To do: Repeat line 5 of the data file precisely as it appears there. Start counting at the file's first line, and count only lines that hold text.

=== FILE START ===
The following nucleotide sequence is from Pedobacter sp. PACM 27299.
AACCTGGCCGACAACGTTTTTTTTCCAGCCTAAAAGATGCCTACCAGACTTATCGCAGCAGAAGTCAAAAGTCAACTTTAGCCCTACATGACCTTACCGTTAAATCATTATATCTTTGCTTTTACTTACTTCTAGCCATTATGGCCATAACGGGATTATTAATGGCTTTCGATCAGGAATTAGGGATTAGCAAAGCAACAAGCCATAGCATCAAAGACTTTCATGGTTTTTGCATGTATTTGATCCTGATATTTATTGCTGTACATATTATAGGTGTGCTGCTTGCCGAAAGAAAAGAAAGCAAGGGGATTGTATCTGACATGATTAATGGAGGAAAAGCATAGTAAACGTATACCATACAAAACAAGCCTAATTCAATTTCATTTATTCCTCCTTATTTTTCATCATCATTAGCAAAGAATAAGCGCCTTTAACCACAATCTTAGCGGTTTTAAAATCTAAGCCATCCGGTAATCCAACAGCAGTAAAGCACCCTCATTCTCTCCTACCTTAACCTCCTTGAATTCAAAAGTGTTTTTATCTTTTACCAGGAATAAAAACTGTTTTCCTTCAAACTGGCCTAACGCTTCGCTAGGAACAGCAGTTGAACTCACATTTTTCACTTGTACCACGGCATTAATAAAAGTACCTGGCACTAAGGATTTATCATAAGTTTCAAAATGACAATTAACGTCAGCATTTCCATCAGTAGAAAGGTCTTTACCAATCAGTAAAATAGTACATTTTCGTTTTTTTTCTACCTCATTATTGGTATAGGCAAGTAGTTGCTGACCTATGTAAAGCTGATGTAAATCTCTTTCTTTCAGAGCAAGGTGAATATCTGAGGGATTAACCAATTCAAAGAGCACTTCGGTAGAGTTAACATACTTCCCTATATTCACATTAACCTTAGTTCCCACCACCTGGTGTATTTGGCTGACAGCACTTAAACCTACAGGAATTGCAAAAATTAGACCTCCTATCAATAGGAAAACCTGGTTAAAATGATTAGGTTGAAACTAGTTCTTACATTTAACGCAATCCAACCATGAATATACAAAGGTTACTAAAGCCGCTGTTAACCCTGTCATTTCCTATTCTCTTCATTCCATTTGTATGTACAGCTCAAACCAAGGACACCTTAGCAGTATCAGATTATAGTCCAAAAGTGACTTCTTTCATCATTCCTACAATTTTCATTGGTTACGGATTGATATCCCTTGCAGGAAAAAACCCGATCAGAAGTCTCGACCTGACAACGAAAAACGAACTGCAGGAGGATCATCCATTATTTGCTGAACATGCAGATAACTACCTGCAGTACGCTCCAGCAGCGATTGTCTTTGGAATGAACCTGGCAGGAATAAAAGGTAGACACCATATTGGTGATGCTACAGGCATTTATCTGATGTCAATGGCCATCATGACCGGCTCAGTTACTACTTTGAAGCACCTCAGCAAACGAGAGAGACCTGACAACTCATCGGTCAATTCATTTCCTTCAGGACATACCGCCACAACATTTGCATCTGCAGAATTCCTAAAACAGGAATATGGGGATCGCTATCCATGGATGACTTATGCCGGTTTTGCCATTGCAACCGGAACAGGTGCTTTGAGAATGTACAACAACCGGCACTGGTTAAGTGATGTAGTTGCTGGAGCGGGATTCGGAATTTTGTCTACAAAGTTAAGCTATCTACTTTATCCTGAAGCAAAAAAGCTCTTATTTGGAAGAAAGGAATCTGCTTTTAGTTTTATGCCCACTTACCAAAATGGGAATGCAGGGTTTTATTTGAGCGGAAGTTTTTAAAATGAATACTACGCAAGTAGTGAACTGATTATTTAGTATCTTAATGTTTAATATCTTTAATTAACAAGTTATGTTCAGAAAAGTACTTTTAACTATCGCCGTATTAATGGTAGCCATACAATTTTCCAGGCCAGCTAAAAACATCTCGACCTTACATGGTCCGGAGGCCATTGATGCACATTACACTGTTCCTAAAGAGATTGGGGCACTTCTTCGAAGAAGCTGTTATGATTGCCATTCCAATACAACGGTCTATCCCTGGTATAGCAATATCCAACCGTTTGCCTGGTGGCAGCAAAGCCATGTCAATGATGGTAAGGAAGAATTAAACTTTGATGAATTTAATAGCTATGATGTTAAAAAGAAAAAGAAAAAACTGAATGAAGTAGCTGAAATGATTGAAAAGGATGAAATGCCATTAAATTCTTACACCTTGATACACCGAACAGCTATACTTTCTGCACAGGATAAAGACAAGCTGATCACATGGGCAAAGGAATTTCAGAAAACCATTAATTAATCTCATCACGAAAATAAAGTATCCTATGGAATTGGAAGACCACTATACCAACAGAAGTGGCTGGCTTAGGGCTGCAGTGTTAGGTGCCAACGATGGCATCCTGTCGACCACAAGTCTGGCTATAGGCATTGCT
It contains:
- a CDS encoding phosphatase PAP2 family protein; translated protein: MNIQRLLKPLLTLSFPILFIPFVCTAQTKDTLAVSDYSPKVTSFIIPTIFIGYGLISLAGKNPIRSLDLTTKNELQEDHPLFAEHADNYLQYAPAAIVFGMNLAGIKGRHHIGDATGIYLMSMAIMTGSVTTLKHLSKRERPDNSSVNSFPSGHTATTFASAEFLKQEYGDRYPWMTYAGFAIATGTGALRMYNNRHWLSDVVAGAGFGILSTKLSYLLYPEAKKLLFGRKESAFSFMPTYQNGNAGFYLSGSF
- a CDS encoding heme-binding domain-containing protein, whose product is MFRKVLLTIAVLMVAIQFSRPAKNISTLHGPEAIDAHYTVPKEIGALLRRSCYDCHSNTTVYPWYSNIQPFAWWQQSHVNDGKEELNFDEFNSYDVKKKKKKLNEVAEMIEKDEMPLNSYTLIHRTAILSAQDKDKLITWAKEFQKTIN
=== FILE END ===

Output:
- a CDS encoding heme-binding domain-containing protein, whose product is MFRKVLLTIAVLMVAIQFSRPAKNISTLHGPEAIDAHYTVPKEIGALLRRSCYDCHSNTTVYPWYSNIQPFAWWQQSHVNDGKEELNFDEFNSYDVKKKKKKLNEVAEMIEKDEMPLNSYTLIHRTAILSAQDKDKLITWAKEFQKTIN